Sunday, July 3, 2011

The One That Got Away

"There are no ordinary cats." -Colette

Then one day, she went.  From sunning herself on the sill where I’d lifted the window—she: peaceful, plump, and nodding off in the June humidity, me: post-coffee and pre-yoga, admiring her stillness as I scrambled to make it out of the door on time—to sliding through the tear in the screen, nudging wider in the wire mesh the hole that seemed gaping when I found it hours later. 

I imagine a breeze ruffling her fur first, towards her tail where the open spot was.  Then (I imagine) her, eyes wide, jerking her head in that direction.  Seeing in the ripped slit of the screen a portal to a different existence.

A three-feet leap to the ground. A cat’s gallop across the lawn.  Not seen since.

B . . .

I admired her entitlement.   The way she bounded onto a freshly-made bed, linens still warm from the dryer, to sprawl in the center.  The way she could “sleep 20 hours/ a day/ without hesitation/ or remorse,” to reference a poem by Bukowski, another cat lover.  But I also admired her ability to be perfectly low maintenance, to nap just as comfortably on a crooked pile of books and papers.

She had a streak of the savage.  She cooed like a tropical bird when pawing at moths.  She annihilated cockroachs, leaving the litter of their limbs for me to find later.

She intently watched the acrobatics of the squirrels in the tree outside the windows of my old house, rushing along the ledges in pursuit as the squirrels leapt between branches. 

A kittenhood injury had left her right leg weaker, so she extended it when seated upright, dangling it over the edges of beds and bookshelves like a lounge singer.

It impressed me that she intuited whom I should trust, and whom I shouldn’t, often before I did.

She had many meows and loved hiding and pretending to be invisible.

“Losing this cat is making me act kinda weird,” I wrote to a friend a week later. 

I wander around the neighborhood calling her name.  I crawl under the houses of people I don’t know with a flashlight.  Then, when they catch me, with cobwebs in my ponytail and grass imprinted on my knees, I say things like, “This cat was like my family,” or “I wanted us to grow old together and retire to the Riviera.”   

I leave bowls of water and food by each entrance to the house.  When I hear rustling, I rush down the stairs and throw upon the door and watch as a stray scuttles off.  

I mention buying a cat trap then wonder aloud to my housemate if I’ll just end up with rabies from the strays.  Then she says, a little more earnestly than one would expect, “Well, maybe you need to go ahead and catch rabies so you can be sure you’ve done everything you could do.  I’ll give you the shots afterwards.  There aren’t as many now as there used to be.”

A few days later, I’m talking to a gardener who thinks he spotted her, after seeing my LOST CAT ad taped to the stop sign.

“So, the cat had never been outside?”
“No.  Well, sometimes she’d dart out for a second till I grabbed her.  But . . . no.”
“And the cat’s five years old?”

He shook his head. 

“You can’t do that.  Not with people, not with cats.  A cat’s a wild thing.  Free spirit.  Same as you.  Don’t like to be closed up.  Maybe she just wanted to go on a little walk around the neighborhood.  Who’s to say she’s even LOST?” he said, his voice faintly echoing the alarmist font of the flyer.  “She could know exactly where she is.”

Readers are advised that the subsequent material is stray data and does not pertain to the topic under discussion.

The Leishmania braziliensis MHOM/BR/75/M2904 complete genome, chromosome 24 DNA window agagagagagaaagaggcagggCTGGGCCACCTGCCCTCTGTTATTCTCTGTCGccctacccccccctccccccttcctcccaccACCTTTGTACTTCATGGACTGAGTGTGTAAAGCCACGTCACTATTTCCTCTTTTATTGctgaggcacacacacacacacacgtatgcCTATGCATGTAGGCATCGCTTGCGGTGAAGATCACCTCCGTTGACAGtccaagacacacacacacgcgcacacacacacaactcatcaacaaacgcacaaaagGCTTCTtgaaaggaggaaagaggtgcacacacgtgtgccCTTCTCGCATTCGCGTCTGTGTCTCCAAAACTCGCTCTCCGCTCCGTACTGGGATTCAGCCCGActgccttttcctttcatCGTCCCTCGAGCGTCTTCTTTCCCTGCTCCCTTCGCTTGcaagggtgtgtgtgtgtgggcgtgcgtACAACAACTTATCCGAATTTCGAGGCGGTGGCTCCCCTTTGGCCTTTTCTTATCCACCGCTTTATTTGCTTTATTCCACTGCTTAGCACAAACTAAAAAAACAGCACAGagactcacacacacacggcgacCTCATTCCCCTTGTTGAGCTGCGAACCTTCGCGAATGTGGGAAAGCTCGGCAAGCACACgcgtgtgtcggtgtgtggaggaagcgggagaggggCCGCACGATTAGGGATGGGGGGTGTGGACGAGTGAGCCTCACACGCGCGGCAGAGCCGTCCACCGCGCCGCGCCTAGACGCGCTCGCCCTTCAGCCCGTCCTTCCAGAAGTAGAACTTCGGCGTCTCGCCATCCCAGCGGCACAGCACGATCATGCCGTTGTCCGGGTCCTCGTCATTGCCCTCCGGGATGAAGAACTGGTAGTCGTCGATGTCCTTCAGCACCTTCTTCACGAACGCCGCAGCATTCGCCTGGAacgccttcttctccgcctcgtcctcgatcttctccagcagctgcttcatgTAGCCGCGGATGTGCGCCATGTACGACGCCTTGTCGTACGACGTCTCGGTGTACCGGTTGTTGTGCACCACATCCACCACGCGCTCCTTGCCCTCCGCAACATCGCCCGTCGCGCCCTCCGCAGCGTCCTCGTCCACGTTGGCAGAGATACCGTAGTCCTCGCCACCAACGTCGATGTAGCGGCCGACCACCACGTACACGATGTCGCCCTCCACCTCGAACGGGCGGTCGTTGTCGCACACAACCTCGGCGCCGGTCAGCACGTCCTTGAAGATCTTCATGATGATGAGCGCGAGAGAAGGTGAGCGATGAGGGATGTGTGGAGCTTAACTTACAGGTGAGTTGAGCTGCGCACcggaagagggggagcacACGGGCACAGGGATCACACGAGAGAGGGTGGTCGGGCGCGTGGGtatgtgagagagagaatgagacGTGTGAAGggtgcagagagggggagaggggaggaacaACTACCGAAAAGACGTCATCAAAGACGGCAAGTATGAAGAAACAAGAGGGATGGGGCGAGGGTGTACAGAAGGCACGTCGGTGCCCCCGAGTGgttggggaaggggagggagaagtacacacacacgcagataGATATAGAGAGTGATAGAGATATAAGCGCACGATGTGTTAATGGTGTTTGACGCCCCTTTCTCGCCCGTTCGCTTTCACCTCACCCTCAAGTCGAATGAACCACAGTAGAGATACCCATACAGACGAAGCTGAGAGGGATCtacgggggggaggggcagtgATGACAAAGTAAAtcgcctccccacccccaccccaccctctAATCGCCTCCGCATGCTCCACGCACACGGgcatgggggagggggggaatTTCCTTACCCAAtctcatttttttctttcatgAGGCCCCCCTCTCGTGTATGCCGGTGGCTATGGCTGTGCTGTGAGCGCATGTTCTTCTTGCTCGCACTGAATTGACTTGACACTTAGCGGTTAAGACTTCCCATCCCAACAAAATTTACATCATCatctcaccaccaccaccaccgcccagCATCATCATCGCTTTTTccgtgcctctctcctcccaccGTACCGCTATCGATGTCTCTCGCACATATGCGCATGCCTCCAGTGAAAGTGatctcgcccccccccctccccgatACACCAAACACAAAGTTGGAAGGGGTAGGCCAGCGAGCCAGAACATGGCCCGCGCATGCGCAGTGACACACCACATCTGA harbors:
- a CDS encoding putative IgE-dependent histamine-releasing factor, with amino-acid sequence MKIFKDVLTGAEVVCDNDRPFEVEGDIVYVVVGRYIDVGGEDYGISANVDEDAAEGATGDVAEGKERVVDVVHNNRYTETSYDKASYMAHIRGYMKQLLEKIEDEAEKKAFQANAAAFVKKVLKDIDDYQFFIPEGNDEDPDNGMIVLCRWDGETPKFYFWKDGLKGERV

Could I blame her? 

For wanting to dirty up her coat and hunt something bigger than a bug and sharpen her claws on bark and play cache-cache with the other cats and sleep in the shade of a banana plant.

Maybe this wasn’t the vision she had for her life.  Sitting on the desk, watching me plod and peck at my thesis. 

I’d type in something Homi K. Bhabha said, then she’d yawn, stand up, walk across the keyboard in response: ;;;;;;;;;;;;;;;;;;;; mmmmmmmmmmmmmmmmmmmmmmmmmmmmmmmmmmmmmmmmmm000gggggggggggggggggggggggggggggggggggggggggggggggggggggggj77777777777777777777oo’/taaaqaqau9ds Ut-----l[yµ?

“I know, B,” I’d cheerily corroborate.  “That’s what I think, too, but we may have to phrase it differently.”

Then, she’d leap off the desk and onto the bed for a nap, irritated that I was always dismissing her contributions.

“Don’t look like that,” said the gardener, “You’re gonna get me crying.  I've cried over a horse, a chicken, a goat, a dog . . . But I think it's pretty bad when you cry over a plant.
And I laugh a little, because I think it's hypothetical.  Then I remember that he's a gardener.

I glance back at the house where I see the plant in the window where B used to sit.  Think of its browning leaves.  When I had asked the man at the nursery around the corner about indoor plants, he commented, “It’s already a lot to ask of any plant for it to live inside, but it can survive fine, with enough light and water.”

"I know someone musta poured something in that plant. I KNOW it . . . I took such good care of it," said the gardener.  His eyes go glassy.

And I think . . . it always feels the same.  Being separated from something you love.

Plant. Goat. Cat.
The funny injustice of loss, that leaves you, fifteen years later, in a different part of the country, saying to a woman you just met, "But I watered it every day."

1 comment:

  1. Wow Tara.... i love this post... i welled up reading it. I fear most days for the lives of my three cats, even though they live in the country here and chances are better than in urban areas. I hope she is just on a long vacation... Laura